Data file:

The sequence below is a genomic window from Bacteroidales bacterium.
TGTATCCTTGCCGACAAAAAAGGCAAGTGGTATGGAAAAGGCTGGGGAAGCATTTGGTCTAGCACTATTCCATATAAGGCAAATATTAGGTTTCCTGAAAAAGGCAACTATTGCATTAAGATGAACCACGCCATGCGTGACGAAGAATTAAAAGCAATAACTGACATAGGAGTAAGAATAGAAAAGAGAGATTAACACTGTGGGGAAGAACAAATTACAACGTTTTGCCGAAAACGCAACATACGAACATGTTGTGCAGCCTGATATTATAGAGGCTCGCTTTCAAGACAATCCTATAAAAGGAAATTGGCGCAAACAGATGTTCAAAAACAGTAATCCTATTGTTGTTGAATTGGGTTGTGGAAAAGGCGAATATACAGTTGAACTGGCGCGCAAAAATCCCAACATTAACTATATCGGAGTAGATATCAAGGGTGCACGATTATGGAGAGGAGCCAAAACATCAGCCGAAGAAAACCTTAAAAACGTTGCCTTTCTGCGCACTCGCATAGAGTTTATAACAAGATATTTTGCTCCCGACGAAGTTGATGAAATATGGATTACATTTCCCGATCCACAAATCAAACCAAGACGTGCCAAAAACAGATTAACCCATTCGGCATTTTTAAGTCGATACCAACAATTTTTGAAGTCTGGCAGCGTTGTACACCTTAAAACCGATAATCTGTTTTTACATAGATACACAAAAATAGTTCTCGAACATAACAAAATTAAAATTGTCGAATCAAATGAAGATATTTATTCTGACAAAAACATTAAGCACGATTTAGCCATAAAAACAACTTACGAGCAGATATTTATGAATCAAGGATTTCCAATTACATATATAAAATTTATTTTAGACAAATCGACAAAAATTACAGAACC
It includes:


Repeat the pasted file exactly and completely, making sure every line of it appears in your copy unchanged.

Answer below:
The sequence below is a genomic window from Bacteroidales bacterium.
TGTATCCTTGCCGACAAAAAAGGCAAGTGGTATGGAAAAGGCTGGGGAAGCATTTGGTCTAGCACTATTCCATATAAGGCAAATATTAGGTTTCCTGAAAAAGGCAACTATTGCATTAAGATGAACCACGCCATGCGTGACGAAGAATTAAAAGCAATAACTGACATAGGAGTAAGAATAGAAAAGAGAGATTAACACTGTGGGGAAGAACAAATTACAACGTTTTGCCGAAAACGCAACATACGAACATGTTGTGCAGCCTGATATTATAGAGGCTCGCTTTCAAGACAATCCTATAAAAGGAAATTGGCGCAAACAGATGTTCAAAAACAGTAATCCTATTGTTGTTGAATTGGGTTGTGGAAAAGGCGAATATACAGTTGAACTGGCGCGCAAAAATCCCAACATTAACTATATCGGAGTAGATATCAAGGGTGCACGATTATGGAGAGGAGCCAAAACATCAGCCGAAGAAAACCTTAAAAACGTTGCCTTTCTGCGCACTCGCATAGAGTTTATAACAAGATATTTTGCTCCCGACGAAGTTGATGAAATATGGATTACATTTCCCGATCCACAAATCAAACCAAGACGTGCCAAAAACAGATTAACCCATTCGGCATTTTTAAGTCGATACCAACAATTTTTGAAGTCTGGCAGCGTTGTACACCTTAAAACCGATAATCTGTTTTTACATAGATACACAAAAATAGTTCTCGAACATAACAAAATTAAAATTGTCGAATCAAATGAAGATATTTATTCTGACAAAAACATTAAGCACGATTTAGCCATAAAAACAACTTACGAGCAGATATTTATGAATCAAGGATTTCCAATTACATATATAAAATTTATTTTAGACAAATCGACAAAAATTACAGAACC
It includes: